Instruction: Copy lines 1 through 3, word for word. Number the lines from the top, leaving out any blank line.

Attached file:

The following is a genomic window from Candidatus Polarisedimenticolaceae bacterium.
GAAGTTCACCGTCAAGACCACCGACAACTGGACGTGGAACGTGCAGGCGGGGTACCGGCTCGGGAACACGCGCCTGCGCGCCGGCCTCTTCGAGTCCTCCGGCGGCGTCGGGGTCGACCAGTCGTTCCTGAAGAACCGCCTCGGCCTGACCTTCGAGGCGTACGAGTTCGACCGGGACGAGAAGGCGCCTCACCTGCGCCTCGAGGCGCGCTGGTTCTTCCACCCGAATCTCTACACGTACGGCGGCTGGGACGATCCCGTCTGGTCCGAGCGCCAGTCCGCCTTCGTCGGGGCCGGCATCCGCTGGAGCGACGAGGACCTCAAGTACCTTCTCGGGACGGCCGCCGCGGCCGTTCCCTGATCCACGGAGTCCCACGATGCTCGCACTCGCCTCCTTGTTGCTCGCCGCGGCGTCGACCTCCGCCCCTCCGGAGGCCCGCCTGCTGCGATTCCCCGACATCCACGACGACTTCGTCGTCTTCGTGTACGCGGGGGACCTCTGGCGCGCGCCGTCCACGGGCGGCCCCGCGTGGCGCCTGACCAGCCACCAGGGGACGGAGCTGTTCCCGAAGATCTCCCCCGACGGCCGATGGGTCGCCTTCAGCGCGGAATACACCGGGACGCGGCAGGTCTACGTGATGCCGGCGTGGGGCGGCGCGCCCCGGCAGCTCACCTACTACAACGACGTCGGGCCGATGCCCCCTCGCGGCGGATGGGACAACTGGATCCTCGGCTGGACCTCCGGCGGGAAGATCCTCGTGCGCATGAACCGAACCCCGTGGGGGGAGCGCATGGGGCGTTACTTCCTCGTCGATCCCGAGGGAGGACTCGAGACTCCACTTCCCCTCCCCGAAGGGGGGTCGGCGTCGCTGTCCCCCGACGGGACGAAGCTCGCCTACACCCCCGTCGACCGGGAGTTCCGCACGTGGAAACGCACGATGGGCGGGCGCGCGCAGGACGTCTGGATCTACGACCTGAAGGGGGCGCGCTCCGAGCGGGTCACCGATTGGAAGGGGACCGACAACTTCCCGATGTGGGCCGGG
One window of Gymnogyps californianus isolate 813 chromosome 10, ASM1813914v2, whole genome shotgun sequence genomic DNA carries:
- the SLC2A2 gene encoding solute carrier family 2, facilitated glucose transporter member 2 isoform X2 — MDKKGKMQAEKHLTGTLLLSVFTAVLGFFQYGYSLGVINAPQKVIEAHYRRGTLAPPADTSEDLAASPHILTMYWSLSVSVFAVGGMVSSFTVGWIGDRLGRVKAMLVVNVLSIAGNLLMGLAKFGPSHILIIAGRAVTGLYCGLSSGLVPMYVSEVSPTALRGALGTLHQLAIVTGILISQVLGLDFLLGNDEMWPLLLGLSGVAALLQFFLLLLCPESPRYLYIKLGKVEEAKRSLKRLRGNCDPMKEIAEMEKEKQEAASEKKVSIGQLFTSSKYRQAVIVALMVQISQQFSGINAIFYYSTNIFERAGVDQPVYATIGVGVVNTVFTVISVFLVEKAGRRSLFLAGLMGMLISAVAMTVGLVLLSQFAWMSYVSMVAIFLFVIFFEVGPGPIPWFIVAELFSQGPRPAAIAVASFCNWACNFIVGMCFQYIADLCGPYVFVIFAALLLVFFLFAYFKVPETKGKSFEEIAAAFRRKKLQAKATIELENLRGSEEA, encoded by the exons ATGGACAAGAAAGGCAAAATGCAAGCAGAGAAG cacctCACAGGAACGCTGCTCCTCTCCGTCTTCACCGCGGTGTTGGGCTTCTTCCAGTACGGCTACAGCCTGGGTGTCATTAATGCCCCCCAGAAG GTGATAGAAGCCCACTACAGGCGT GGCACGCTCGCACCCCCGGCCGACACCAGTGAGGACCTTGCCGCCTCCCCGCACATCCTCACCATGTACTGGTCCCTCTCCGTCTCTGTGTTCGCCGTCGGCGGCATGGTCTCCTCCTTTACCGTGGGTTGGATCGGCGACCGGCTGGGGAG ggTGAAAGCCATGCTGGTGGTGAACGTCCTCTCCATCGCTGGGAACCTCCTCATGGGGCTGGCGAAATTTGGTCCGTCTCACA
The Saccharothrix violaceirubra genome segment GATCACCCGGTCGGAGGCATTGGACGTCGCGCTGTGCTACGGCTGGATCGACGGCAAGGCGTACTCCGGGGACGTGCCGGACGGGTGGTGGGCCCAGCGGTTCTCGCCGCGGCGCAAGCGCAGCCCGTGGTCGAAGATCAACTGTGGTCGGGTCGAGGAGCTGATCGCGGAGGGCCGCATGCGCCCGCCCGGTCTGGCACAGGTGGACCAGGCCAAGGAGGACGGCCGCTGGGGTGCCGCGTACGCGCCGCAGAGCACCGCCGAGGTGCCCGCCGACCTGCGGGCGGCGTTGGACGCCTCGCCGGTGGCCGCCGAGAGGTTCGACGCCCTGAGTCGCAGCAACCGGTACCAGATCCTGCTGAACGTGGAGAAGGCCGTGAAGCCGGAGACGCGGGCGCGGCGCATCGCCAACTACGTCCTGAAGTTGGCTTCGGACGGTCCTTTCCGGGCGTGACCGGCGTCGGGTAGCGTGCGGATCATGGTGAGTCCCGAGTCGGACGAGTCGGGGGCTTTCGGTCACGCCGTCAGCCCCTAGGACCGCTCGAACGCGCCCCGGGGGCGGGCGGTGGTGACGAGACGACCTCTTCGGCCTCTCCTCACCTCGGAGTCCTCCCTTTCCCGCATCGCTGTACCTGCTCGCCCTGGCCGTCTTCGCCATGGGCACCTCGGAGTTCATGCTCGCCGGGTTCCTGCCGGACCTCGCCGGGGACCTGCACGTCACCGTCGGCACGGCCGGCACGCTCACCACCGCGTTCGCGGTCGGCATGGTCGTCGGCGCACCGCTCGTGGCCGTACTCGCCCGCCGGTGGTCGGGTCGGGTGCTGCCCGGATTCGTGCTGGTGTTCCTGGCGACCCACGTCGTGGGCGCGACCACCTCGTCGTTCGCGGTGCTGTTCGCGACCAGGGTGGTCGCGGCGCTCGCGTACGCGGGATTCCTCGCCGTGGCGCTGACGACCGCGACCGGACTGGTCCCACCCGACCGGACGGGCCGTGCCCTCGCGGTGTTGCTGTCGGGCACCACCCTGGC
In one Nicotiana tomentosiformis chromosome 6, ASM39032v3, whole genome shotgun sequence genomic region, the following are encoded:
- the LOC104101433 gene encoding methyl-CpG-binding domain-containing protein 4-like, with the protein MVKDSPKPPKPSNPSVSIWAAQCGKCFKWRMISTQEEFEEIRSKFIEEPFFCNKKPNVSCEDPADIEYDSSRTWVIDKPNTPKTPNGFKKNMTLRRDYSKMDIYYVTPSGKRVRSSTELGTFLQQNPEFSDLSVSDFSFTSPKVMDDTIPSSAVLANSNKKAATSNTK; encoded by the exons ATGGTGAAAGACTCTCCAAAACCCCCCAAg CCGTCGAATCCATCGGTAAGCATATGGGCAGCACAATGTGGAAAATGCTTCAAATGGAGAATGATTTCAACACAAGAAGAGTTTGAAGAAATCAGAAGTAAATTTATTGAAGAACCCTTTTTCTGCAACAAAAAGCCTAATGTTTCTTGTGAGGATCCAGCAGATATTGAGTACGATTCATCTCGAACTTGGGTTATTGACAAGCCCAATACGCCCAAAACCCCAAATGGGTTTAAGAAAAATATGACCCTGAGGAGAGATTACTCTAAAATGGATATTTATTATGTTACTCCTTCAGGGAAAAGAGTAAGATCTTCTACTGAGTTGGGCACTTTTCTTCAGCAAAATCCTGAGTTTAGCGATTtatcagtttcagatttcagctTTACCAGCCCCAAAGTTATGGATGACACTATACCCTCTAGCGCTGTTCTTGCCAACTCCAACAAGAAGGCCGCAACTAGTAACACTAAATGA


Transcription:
The following is a genomic window from Candidatus Polarisedimenticolaceae bacterium.
GAAGTTCACCGTCAAGACCACCGACAACTGGACGTGGAACGTGCAGGCGGGGTACCGGCTCGGGAACACGCGCCTGCGCGCCGGCCTCTTCGAGTCCTCCGGCGGCGTCGGGGTCGACCAGTCGTTCCTGAAGAACCGCCTCGGCCTGACCTTCGAGGCGTACGAGTTCGACCGGGACGAGAAGGCGCCTCACCTGCGCCTCGAGGCGCGCTGGTTCTTCCACCCGAATCTCTACACGTACGGCGGCTGGGACGATCCCGTCTGGTCCGAGCGCCAGTCCGCCTTCGTCGGGGCCGGCATCCGCTGGAGCGACGAGGACCTCAAGTACCTTCTCGGGACGGCCGCCGCGGCCGTTCCCTGATCCACGGAGTCCCACGATGCTCGCACTCGCCTCCTTGTTGCTCGCCGCGGCGTCGACCTCCGCCCCTCCGGAGGCCCGCCTGCTGCGATTCCCCGACATCCACGACGACTTCGTCGTCTTCGTGTACGCGGGGGACCTCTGGCGCGCGCCGTCCACGGGCGGCCCCGCGTGGCGCCTGACCAGCCACCAGGGGACGGAGCTGTTCCCGAAGATCTCCCCCGACGGCCGATGGGTCGCCTTCAGCGCGGAATACACCGGGACGCGGCAGGTCTACGTGATGCCGGCGTGGGGCGGCGCGCCCCGGCAGCTCACCTACTACAACGACGTCGGGCCGATGCCCCCTCGCGGCGGATGGGACAACTGGATCCTCGGCTGGACCTCCGGCGGGAAGATCCTCGTGCGCATGAACCGAACCCCGTGGGGGGAGCGCATGGGGCGTTACTTCCTCGTCGATCCCGAGGGAGGACTCGAGACTCCACTTCCCCTCCCCGAAGGGGGGTCGGCGTCGCTGTCCCCCGACGGGACGAAGCTCGCCTACACCCCCGTCGACCGGGAGTTCCGCACGTGGAAACGCACGATGGGCGGGCGCGCGCAGGACGTCTGGATCTACGACCTGAAGGGGGCGCGCTCCGAGCGGGTCACCGATTGGAAGGGGACCGACAACTTCCCGATGTGGGCCGGG
One window of Gymnogyps californianus isolate 813 chromosome 10, ASM1813914v2, whole genome shotgun sequence genomic DNA carries: